In any case I would LOVE to hear a thoughful critique of the movie and comments from fellow posters

  4. Mon 10th Dec 2007 at 11:52 am

    Thanks for posting that, Eric — I hadn’t seen that before. What’s the source?

    Since I deal with sharpshooters a lot I often get questions about “who shot Reynolds.” Mostly my conclusions track those of J. D. Petruzzi who wrote an excellent article on the subject post on the Gettysburg web site.

    Unlike Sedgwick, it’s most likely that Reynolds was shot by someone in the Confederate skirmish line rather than a sharpshooter in the sense of a sniper, such as the one shown in the movie Gettysburg (where he has a heavy Union target rifle).

    We know now, however, that these skirmishers were organized into sharpshooter battalions and had extensive marksmanship training, and would have regarded a man on horseback at the head of an infantry column as a high value target.

    Veil’s account does add an interesting detail, tho — that Reynolds was hit in the back of the neck and that the bullet traversed downward. The two most likely explanations are 1) the shot was at fairly long range. A sight setting of 4-500 yards by a standing rifleman would have sent the bullet well above the level of Reynolds’ head and thus it would have hit him on its downward travel. 2) he was hit by a sharpshooter in a tree. Given the pace that the battle was unfolding, I consider the first the most likely.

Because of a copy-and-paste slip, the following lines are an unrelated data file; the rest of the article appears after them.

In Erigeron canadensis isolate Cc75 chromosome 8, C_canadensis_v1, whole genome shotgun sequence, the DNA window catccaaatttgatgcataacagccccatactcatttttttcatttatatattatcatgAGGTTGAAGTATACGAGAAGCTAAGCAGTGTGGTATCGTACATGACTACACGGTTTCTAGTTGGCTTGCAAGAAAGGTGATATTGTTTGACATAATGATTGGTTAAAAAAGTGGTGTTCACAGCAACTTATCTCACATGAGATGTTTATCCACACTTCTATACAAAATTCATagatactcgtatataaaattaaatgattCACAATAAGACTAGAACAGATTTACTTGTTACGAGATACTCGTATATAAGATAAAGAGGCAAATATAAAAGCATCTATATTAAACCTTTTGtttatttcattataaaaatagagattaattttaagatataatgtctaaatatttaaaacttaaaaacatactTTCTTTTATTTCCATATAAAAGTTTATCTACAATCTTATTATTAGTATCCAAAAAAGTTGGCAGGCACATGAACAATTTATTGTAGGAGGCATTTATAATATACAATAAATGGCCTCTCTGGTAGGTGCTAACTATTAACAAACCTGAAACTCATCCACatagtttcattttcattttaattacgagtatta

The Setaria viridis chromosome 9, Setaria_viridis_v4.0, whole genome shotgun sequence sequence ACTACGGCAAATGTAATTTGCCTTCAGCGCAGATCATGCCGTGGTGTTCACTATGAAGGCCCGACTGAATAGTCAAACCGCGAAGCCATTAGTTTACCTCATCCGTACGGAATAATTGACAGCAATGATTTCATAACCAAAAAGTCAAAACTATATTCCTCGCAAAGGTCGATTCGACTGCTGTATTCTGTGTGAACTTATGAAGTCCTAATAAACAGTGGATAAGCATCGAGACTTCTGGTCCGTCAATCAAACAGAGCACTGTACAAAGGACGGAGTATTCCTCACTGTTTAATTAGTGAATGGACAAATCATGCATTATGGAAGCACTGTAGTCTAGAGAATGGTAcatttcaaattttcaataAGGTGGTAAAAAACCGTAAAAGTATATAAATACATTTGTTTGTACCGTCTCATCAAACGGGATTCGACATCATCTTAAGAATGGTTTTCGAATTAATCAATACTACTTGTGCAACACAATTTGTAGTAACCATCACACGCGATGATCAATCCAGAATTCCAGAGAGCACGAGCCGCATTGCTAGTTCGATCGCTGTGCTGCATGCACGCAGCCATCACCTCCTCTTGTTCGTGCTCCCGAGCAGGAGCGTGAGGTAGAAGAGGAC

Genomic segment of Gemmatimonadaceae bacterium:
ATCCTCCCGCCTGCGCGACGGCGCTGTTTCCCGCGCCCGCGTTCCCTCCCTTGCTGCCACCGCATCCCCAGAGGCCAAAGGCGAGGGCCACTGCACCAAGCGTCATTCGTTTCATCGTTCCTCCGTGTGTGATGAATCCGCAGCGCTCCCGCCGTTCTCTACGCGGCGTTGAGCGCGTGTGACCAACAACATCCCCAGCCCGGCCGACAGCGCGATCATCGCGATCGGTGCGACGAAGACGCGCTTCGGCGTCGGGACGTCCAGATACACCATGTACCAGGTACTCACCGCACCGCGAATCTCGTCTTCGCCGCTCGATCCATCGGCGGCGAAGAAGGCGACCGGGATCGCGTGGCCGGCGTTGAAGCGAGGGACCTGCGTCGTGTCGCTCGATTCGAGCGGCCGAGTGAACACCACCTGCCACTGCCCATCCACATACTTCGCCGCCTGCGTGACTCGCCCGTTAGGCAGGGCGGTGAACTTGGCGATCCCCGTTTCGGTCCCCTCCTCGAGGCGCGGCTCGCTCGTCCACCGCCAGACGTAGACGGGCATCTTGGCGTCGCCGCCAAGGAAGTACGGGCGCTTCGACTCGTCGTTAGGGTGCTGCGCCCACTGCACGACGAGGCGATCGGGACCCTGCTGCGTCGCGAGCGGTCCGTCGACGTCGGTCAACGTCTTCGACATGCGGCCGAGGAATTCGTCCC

There are two other alternative explanations. One is that it was simply a stray bullet; the other — since he was hit in the back of the neck — is that he was hit by friendly fire.

  5. Mon 10th Dec 2007 at 12:17 pm


    You’re very welcome. The source was Veil’s memoirs, written late in life. They were edited and published by Herman Viola in the 1990’s.


  6. Tue 11th Dec 2007 at 1:41 pm

    When my wife and I lived in an apartment in downtown Philly, I would regularly walk past City Hall on the way to do our food shopping at the Reading Terminal Market. I always made it a point to walk past the statue of Reynolds on the north side of the building (next to one of McClellan) and offer a prayer of thanks. I believe that the statue shows Reynolds just at the moment he was hit, horse facing the Confederates, Reynolds turning to see how fast the troops were soming up and yelling encouragement.
    I have seen a number of alternate histories of Gettysburg and know of none in which Reynolds does not get killed. I believe the war would have been over a lot more quickly if he had lived, but of course have no real way of “proving” this counterfactual.

  7. Fred Veil
    Fri 05th Sep 2008 at 3:18 pm

    The story is true. I am the great-grand nephew of Charles Veil and I have the original hand written account of Reynold’s death. also have the watch referenced in the Memoirs partially reproduced above. Copies of his memoirs are generally available at Alibris, the online used book dealer. If you are interested in Veil, watch for my paper dealing primarily with his life in Arizona after the War, which will be published in a future dition of the Journal of Arizona History.

  8. Eleri
    Wed 16th Mar 2011 at 7:48 pm

    I am really moved by the Veil story. I was seconded to PA with work from Wales back in 1999. I drove to Gettysburg one weekend, and took the “cassette tape” tour, and was enthralled. That evening in the bar of the hotel, I happened to get talking to a relative of Charles H Veil, who gave me a copy of the Viola book, which I treasure and read to this day. would love to catch up with the relative, and say thank you.

  9. Tue 07th Aug 2012 at 1:29 pm